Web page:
When Arabic writers translated his works from Sanskrit into Arabic, they referred it

as jiba. However, in Arabic writings, vowels are omitted, and it was abbreviated as

jb. Later writers substituted it with jaib, meaning "pocket" or "fold (in a garment)".

(In Arabic, jiba is a meaningless word.) Later in the 12th century, when Gherardo

of Cremona translated these writings from Arabic into Latin, he replaced the

Arabic jaib with its Latin counterpart, sinus, which means "cove" or "bay"; thence

comes the English word sine.

Indeterminate equations

A problem of great interest to Indian mathematicians since ancient times has been

to find integer solutions to Diophantine equations that have the form ax + by = c.

(This problem was also studied in ancient Chinese mathematics, and its solution is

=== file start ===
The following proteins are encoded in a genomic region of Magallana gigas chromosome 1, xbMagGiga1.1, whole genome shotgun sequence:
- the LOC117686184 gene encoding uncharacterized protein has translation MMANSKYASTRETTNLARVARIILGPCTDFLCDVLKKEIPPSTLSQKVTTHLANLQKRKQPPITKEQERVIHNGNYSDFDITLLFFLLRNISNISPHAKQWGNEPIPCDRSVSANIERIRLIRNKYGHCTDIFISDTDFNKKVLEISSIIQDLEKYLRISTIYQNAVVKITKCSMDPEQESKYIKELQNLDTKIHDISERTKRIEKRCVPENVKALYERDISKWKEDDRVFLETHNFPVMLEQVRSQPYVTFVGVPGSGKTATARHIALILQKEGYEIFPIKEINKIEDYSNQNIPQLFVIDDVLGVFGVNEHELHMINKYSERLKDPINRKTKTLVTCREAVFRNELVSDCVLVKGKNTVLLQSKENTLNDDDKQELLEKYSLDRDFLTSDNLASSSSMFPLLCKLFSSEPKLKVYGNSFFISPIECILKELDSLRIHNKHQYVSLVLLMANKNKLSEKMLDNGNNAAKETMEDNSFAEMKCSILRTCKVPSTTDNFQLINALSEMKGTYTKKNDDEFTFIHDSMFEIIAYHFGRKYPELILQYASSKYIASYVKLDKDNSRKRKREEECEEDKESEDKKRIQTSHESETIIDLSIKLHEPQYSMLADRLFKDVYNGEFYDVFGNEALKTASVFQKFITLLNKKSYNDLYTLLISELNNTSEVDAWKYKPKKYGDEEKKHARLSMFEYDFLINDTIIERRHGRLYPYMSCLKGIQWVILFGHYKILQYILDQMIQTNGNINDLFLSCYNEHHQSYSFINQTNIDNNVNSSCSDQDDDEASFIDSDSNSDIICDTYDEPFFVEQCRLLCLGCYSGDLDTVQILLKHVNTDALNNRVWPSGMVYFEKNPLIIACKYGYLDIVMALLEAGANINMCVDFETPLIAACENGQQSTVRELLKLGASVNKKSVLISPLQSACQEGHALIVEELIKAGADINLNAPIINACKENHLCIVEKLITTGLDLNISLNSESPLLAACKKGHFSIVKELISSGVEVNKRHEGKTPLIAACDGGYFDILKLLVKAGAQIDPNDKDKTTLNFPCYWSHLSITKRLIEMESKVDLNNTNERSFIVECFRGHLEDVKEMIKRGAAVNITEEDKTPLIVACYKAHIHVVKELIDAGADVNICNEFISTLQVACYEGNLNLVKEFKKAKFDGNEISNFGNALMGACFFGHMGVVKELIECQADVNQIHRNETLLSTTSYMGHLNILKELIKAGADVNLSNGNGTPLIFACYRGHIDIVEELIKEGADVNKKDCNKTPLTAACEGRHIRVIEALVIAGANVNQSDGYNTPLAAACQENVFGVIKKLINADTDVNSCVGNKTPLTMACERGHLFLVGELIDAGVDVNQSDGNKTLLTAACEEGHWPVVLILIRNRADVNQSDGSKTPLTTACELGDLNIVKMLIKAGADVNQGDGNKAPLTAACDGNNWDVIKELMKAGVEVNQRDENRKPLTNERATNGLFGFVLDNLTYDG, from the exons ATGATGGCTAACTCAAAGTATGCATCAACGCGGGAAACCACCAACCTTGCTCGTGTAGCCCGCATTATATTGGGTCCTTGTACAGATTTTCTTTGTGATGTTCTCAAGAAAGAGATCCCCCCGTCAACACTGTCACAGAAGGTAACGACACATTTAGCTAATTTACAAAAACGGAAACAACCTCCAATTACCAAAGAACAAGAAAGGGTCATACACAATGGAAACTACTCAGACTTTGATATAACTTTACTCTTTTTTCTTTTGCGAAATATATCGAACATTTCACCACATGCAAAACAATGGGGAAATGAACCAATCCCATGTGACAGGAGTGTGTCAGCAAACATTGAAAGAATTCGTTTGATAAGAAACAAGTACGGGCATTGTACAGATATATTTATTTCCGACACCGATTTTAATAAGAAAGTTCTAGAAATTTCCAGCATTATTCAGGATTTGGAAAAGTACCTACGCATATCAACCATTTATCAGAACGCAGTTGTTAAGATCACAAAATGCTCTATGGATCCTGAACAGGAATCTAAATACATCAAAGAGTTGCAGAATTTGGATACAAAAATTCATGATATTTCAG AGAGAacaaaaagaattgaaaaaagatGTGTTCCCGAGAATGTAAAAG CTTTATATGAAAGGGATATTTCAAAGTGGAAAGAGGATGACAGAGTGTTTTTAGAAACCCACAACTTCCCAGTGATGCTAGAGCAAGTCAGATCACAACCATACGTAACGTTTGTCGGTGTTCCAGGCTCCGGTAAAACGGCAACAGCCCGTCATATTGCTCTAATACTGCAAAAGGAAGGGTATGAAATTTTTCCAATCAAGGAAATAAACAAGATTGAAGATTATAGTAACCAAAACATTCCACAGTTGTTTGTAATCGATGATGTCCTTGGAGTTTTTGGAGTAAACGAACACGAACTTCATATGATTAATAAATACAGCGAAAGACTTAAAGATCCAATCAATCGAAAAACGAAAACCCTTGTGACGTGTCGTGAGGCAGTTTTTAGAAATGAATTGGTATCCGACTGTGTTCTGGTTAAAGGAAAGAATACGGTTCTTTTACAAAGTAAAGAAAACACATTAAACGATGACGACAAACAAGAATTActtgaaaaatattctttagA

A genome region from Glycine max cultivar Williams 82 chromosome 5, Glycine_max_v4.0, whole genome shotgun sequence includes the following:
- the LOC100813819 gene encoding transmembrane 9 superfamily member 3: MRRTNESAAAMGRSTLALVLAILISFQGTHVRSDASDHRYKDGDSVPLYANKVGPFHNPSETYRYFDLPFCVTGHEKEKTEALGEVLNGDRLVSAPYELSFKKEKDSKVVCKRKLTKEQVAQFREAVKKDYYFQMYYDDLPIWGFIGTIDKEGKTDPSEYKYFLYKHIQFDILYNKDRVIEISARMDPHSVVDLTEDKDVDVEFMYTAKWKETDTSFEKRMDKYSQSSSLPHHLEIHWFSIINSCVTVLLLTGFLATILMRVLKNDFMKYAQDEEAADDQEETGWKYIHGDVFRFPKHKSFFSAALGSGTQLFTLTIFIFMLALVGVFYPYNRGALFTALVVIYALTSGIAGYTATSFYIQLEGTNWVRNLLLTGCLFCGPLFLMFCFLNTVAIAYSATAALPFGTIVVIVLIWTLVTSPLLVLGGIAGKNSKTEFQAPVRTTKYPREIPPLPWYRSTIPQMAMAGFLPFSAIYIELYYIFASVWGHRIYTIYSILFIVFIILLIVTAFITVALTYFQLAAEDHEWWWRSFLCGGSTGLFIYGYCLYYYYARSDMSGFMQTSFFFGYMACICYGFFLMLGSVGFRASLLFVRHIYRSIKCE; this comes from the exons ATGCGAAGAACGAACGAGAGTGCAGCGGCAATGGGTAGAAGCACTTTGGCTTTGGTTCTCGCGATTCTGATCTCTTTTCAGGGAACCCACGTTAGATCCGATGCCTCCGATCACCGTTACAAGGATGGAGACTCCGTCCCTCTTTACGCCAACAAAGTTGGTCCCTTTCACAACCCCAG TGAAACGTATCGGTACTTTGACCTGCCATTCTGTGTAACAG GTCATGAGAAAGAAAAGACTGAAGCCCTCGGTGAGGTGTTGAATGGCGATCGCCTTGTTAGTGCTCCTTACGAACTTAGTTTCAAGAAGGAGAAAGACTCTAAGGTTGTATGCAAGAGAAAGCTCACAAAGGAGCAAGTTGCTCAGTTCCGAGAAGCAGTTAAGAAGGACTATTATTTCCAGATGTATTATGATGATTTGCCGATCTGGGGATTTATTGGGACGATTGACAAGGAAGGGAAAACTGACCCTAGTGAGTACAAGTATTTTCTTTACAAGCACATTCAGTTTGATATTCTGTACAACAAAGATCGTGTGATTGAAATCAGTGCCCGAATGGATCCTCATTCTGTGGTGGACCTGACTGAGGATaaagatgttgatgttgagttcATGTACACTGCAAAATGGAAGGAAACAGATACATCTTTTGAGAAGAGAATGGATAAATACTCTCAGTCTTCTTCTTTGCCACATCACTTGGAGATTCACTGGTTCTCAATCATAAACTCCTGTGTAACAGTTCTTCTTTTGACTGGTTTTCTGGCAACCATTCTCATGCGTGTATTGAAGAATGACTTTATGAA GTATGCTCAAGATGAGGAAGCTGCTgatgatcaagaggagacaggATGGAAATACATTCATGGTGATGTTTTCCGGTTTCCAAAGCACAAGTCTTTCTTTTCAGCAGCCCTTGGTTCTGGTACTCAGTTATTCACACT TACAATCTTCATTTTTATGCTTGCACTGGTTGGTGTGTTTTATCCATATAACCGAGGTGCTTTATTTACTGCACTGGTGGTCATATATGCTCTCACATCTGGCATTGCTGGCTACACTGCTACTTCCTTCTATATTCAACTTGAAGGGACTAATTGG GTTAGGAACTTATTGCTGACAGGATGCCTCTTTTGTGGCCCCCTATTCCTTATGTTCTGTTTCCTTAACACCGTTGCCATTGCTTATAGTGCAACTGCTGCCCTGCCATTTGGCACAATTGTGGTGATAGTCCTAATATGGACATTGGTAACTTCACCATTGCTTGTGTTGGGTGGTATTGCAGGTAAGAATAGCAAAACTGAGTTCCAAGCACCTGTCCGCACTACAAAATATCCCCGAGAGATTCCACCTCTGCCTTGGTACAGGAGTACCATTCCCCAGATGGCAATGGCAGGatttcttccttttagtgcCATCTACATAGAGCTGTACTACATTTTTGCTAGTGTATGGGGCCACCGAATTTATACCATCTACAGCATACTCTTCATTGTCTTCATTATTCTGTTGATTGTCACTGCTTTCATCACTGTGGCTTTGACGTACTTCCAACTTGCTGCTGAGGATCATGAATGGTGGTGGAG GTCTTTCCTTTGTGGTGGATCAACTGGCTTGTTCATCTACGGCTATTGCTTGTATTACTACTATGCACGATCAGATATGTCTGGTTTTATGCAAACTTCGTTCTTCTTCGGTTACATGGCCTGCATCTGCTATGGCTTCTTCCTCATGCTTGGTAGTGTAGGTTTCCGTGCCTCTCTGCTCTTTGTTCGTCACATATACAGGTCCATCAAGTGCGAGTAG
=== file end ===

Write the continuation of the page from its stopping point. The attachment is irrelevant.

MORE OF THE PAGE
usually referred to as the Chinese remainder theorem.) This is an example from

Bhskara's commentary on Aryabhatiya:

Find the number which gives 5 as the remainder when divided by 8, 4 as the

remainder when divided by 9, and 1 as the remainder when divided by 7

That is, find N = 8x+5 = 9y+4 = 7z+1. It turns out that the smallest value for N is

85. In general, diophantine equations, such as this, can be notoriously difficult.

They were discussed extensively in ancient Vedic text Sulba Sutras, whose more

ancient parts might date to 800 BCE. Aryabhata's method of solving such

problems, elaborated by Bhaskara in 621 CE, is called the kuaka

( ) method.

Kuttaka means "pulverizing" or "breaking into small pieces", and the method

involves a recursive algorithm for writing the original factors in smaller numbers.

This algorithm became the standard method for solving first-order diophantine

equations in Indian mathematics, and initially the whole subject of algebra was

called kuaka-ga

Algebra

squares and cubes:

and